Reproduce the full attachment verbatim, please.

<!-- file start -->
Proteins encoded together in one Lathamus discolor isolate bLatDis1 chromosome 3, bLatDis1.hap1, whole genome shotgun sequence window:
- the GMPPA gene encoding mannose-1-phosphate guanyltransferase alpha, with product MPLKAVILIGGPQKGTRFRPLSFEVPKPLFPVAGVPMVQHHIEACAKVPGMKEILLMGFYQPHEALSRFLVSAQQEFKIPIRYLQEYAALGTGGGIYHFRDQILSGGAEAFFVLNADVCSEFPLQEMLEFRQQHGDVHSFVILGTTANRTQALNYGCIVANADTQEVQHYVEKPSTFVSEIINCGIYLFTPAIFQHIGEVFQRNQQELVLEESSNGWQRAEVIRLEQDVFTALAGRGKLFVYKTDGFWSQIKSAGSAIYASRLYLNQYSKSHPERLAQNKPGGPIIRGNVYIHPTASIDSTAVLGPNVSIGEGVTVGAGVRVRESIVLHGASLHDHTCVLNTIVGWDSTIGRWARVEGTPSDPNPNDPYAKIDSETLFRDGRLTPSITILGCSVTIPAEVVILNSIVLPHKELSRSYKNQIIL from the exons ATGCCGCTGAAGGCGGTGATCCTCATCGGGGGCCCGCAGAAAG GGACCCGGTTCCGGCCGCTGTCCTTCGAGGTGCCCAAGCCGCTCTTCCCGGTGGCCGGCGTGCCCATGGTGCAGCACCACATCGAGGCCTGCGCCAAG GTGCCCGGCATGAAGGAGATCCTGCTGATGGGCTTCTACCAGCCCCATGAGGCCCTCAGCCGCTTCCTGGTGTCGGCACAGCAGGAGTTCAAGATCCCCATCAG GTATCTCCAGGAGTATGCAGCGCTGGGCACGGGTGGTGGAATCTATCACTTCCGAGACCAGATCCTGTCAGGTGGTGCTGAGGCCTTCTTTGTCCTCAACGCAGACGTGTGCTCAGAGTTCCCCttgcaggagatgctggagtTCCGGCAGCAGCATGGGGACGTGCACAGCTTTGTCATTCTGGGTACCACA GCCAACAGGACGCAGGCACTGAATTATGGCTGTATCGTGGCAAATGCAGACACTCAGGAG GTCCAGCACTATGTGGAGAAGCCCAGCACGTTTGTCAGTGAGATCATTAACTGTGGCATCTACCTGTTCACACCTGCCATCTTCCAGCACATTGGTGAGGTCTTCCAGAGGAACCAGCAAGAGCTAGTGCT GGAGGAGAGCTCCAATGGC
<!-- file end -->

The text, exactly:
Proteins encoded together in one Lathamus discolor isolate bLatDis1 chromosome 3, bLatDis1.hap1, whole genome shotgun sequence window:
- the GMPPA gene encoding mannose-1-phosphate guanyltransferase alpha, with product MPLKAVILIGGPQKGTRFRPLSFEVPKPLFPVAGVPMVQHHIEACAKVPGMKEILLMGFYQPHEALSRFLVSAQQEFKIPIRYLQEYAALGTGGGIYHFRDQILSGGAEAFFVLNADVCSEFPLQEMLEFRQQHGDVHSFVILGTTANRTQALNYGCIVANADTQEVQHYVEKPSTFVSEIINCGIYLFTPAIFQHIGEVFQRNQQELVLEESSNGWQRAEVIRLEQDVFTALAGRGKLFVYKTDGFWSQIKSAGSAIYASRLYLNQYSKSHPERLAQNKPGGPIIRGNVYIHPTASIDSTAVLGPNVSIGEGVTVGAGVRVRESIVLHGASLHDHTCVLNTIVGWDSTIGRWARVEGTPSDPNPNDPYAKIDSETLFRDGRLTPSITILGCSVTIPAEVVILNSIVLPHKELSRSYKNQIIL from the exons ATGCCGCTGAAGGCGGTGATCCTCATCGGGGGCCCGCAGAAAG GGACCCGGTTCCGGCCGCTGTCCTTCGAGGTGCCCAAGCCGCTCTTCCCGGTGGCCGGCGTGCCCATGGTGCAGCACCACATCGAGGCCTGCGCCAAG GTGCCCGGCATGAAGGAGATCCTGCTGATGGGCTTCTACCAGCCCCATGAGGCCCTCAGCCGCTTCCTGGTGTCGGCACAGCAGGAGTTCAAGATCCCCATCAG GTATCTCCAGGAGTATGCAGCGCTGGGCACGGGTGGTGGAATCTATCACTTCCGAGACCAGATCCTGTCAGGTGGTGCTGAGGCCTTCTTTGTCCTCAACGCAGACGTGTGCTCAGAGTTCCCCttgcaggagatgctggagtTCCGGCAGCAGCATGGGGACGTGCACAGCTTTGTCATTCTGGGTACCACA GCCAACAGGACGCAGGCACTGAATTATGGCTGTATCGTGGCAAATGCAGACACTCAGGAG GTCCAGCACTATGTGGAGAAGCCCAGCACGTTTGTCAGTGAGATCATTAACTGTGGCATCTACCTGTTCACACCTGCCATCTTCCAGCACATTGGTGAGGTCTTCCAGAGGAACCAGCAAGAGCTAGTGCT GGAGGAGAGCTCCAATGGC